Last autumn we visited Amish Country in Lancaster, Pennsylvania. Immediately we were full of questions. The Mennonites and Amish were obviously similar yet different. What was their history? I had forgotten I had a book about the Amish at home in the bookcase. I found it in San Antonio at Half Price Books years ago in the clearance aisle. I couldn't pass up this $3 book that might give a clue to some family history. My mom's side of the family is from Pennsylvannia, dating back to the 18th century. Mom remembers visiting a relative as a little girl. She had married into the family and spoke a form of German that everyone called Pennsylvania Dutch.

Busy with school I forgot about the book again until our history studies a couple of weeks ago. We have been studying the Reformation in 16th century Europe. While reading about the Anabaptists, we stumbled upon the name Menno Simons, whose beliefs varied a bit from the Anabaptist. The people who followed them became the Mennonites. Prompted by that bit of information, the kids started asking questions again, so I pulled A History of the Amish by Steven M. Nolt from my bookcase and started reading.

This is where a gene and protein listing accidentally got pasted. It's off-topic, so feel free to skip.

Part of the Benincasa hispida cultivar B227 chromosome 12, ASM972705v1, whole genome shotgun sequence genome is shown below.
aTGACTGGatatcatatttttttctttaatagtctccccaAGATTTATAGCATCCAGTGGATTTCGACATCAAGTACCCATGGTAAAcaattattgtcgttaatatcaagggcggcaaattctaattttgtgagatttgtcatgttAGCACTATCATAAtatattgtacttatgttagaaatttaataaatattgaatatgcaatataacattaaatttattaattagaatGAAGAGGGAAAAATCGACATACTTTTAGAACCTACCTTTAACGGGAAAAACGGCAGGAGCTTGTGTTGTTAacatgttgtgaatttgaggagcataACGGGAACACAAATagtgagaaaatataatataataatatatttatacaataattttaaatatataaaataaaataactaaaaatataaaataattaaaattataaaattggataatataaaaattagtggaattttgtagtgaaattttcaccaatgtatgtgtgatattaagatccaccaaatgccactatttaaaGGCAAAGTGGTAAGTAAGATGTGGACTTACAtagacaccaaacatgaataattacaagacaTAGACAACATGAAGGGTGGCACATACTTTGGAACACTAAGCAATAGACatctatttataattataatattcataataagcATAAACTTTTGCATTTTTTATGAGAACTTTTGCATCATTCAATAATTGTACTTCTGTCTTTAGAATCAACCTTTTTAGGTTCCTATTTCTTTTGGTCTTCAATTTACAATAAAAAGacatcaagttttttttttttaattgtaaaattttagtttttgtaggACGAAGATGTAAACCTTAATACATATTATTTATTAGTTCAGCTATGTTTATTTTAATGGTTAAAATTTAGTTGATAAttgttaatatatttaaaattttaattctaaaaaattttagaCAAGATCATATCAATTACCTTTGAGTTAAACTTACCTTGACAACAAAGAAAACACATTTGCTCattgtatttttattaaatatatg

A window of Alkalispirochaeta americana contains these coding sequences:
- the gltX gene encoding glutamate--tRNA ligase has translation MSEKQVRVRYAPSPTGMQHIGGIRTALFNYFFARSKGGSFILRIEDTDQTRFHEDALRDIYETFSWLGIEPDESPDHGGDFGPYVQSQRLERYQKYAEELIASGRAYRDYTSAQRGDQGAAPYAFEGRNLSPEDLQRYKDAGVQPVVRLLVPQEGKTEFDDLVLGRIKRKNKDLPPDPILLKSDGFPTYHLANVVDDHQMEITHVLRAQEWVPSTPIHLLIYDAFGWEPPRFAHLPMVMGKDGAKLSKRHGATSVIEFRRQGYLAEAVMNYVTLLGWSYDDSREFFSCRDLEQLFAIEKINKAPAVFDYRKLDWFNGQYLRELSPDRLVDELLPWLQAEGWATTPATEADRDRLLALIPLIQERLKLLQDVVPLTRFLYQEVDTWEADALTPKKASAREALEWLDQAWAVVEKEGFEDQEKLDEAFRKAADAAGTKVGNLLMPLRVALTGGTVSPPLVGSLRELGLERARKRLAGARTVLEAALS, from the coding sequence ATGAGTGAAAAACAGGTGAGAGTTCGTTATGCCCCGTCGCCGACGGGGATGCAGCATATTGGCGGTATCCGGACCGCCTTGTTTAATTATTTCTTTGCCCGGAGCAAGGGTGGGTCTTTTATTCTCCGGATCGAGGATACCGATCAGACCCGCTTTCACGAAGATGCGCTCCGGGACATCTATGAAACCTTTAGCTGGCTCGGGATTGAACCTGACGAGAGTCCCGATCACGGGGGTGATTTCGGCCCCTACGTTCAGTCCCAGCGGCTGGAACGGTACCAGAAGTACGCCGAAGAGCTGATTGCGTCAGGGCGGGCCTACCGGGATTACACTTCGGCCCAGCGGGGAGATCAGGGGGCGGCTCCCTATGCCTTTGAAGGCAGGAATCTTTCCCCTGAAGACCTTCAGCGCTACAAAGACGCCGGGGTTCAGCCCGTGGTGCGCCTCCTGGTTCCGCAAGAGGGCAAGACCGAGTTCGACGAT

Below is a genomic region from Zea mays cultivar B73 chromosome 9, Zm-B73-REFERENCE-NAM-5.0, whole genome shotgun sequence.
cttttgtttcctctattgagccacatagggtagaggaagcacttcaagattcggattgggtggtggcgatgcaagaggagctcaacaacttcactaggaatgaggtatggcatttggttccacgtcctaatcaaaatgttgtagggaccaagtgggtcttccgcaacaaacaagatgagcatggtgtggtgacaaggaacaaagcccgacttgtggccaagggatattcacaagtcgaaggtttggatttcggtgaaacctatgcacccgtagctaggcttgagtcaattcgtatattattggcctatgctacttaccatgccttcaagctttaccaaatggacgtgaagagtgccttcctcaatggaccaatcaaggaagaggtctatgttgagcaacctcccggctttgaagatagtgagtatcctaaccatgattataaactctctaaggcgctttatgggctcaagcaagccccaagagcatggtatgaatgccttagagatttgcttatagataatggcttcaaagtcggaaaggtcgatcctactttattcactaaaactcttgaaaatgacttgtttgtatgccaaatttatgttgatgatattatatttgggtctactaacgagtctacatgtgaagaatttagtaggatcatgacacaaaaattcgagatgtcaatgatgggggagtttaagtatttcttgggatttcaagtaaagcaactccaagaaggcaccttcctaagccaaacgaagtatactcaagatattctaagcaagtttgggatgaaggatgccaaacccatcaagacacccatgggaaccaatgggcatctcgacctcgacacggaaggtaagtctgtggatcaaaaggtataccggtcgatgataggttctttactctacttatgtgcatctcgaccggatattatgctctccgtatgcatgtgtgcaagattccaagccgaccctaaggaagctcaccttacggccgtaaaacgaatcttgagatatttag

I am quite impressed with the book. It was published in Intercourse, Pennsylvania, located in Lancaster County. Oh, we spent a lot of time there last autumn! The author is from Lancaster County and was educated at Mennonite colleges. I was quite impressed that the book is not biased. It simply lays out the history of the Amish (and Mennonites because you have to know Mennonite history to understand Amish history) dating from their beginnings in the 16th century to the present. This book is heavily detailed and well documented. I learned a lot of stuff that I shared with the kids.

In 17th century Switzerland, Jakob Ammann felt the Mennonites were straying from their original tenets. The lifestyle of the Mennonites impressed their neighbors to the extent that they reached out in friendship to protect them in the dangerous times of state persecution. The Mennonites felt conflicted. Without the help of the neighbors they'd be imprisoned, yet their beliefs were partly tied in separating from the worldly. In gratitude they returned the friendship, calling these neighbors Half-Anabaptists or True-Hearted People. After all the Half-Anabaptists had put their own lives at risk for the Mennonites, exemplifying the teachings of Christ to "give a cup of cold water." (p29-30)